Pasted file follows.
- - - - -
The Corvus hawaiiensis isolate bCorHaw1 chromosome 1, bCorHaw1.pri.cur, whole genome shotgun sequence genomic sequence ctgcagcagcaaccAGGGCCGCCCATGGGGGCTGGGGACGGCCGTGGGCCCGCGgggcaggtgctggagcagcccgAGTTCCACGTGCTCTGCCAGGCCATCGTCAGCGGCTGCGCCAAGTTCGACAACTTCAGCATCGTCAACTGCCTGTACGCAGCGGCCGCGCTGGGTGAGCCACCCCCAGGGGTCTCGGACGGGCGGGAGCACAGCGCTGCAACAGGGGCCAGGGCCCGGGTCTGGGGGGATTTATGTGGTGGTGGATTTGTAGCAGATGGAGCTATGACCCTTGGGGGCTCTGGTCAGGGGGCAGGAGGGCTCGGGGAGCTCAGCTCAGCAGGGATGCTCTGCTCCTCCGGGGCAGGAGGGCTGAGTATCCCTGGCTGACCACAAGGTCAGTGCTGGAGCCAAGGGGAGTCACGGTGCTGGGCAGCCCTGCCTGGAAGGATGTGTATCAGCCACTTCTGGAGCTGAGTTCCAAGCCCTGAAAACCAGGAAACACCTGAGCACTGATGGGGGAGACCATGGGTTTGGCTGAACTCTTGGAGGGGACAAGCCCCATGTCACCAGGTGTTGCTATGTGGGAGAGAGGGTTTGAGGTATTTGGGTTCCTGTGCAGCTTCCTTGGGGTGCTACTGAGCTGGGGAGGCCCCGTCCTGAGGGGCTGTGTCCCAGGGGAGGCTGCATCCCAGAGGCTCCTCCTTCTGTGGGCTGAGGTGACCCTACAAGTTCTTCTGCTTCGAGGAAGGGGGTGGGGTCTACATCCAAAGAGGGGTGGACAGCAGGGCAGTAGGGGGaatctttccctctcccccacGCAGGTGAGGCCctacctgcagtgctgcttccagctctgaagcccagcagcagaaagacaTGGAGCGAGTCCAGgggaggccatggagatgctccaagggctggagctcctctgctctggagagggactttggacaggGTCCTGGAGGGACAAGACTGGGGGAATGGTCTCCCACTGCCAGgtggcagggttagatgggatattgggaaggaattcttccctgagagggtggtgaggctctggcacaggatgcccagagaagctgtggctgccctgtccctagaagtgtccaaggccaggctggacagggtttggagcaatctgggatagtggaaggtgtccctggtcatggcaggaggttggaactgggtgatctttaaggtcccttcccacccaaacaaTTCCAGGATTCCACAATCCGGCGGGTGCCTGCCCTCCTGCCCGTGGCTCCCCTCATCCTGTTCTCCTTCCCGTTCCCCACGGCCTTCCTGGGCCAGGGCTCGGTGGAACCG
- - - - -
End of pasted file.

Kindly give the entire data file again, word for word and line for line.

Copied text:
The Corvus hawaiiensis isolate bCorHaw1 chromosome 1, bCorHaw1.pri.cur, whole genome shotgun sequence genomic sequence ctgcagcagcaaccAGGGCCGCCCATGGGGGCTGGGGACGGCCGTGGGCCCGCGgggcaggtgctggagcagcccgAGTTCCACGTGCTCTGCCAGGCCATCGTCAGCGGCTGCGCCAAGTTCGACAACTTCAGCATCGTCAACTGCCTGTACGCAGCGGCCGCGCTGGGTGAGCCACCCCCAGGGGTCTCGGACGGGCGGGAGCACAGCGCTGCAACAGGGGCCAGGGCCCGGGTCTGGGGGGATTTATGTGGTGGTGGATTTGTAGCAGATGGAGCTATGACCCTTGGGGGCTCTGGTCAGGGGGCAGGAGGGCTCGGGGAGCTCAGCTCAGCAGGGATGCTCTGCTCCTCCGGGGCAGGAGGGCTGAGTATCCCTGGCTGACCACAAGGTCAGTGCTGGAGCCAAGGGGAGTCACGGTGCTGGGCAGCCCTGCCTGGAAGGATGTGTATCAGCCACTTCTGGAGCTGAGTTCCAAGCCCTGAAAACCAGGAAACACCTGAGCACTGATGGGGGAGACCATGGGTTTGGCTGAACTCTTGGAGGGGACAAGCCCCATGTCACCAGGTGTTGCTATGTGGGAGAGAGGGTTTGAGGTATTTGGGTTCCTGTGCAGCTTCCTTGGGGTGCTACTGAGCTGGGGAGGCCCCGTCCTGAGGGGCTGTGTCCCAGGGGAGGCTGCATCCCAGAGGCTCCTCCTTCTGTGGGCTGAGGTGACCCTACAAGTTCTTCTGCTTCGAGGAAGGGGGTGGGGTCTACATCCAAAGAGGGGTGGACAGCAGGGCAGTAGGGGGaatctttccctctcccccacGCAGGTGAGGCCctacctgcagtgctgcttccagctctgaagcccagcagcagaaagacaTGGAGCGAGTCCAGgggaggccatggagatgctccaagggctggagctcctctgctctggagagggactttggacaggGTCCTGGAGGGACAAGACTGGGGGAATGGTCTCCCACTGCCAGgtggcagggttagatgggatattgggaaggaattcttccctgagagggtggtgaggctctggcacaggatgcccagagaagctgtggctgccctgtccctagaagtgtccaaggccaggctggacagggtttggagcaatctgggatagtggaaggtgtccctggtcatggcaggaggttggaactgggtgatctttaaggtcccttcccacccaaacaaTTCCAGGATTCCACAATCCGGCGGGTGCCTGCCCTCCTGCCCGTGGCTCCCCTCATCCTGTTCTCCTTCCCGTTCCCCACGGCCTTCCTGGGCCAGGGCTCGGTGGAACCG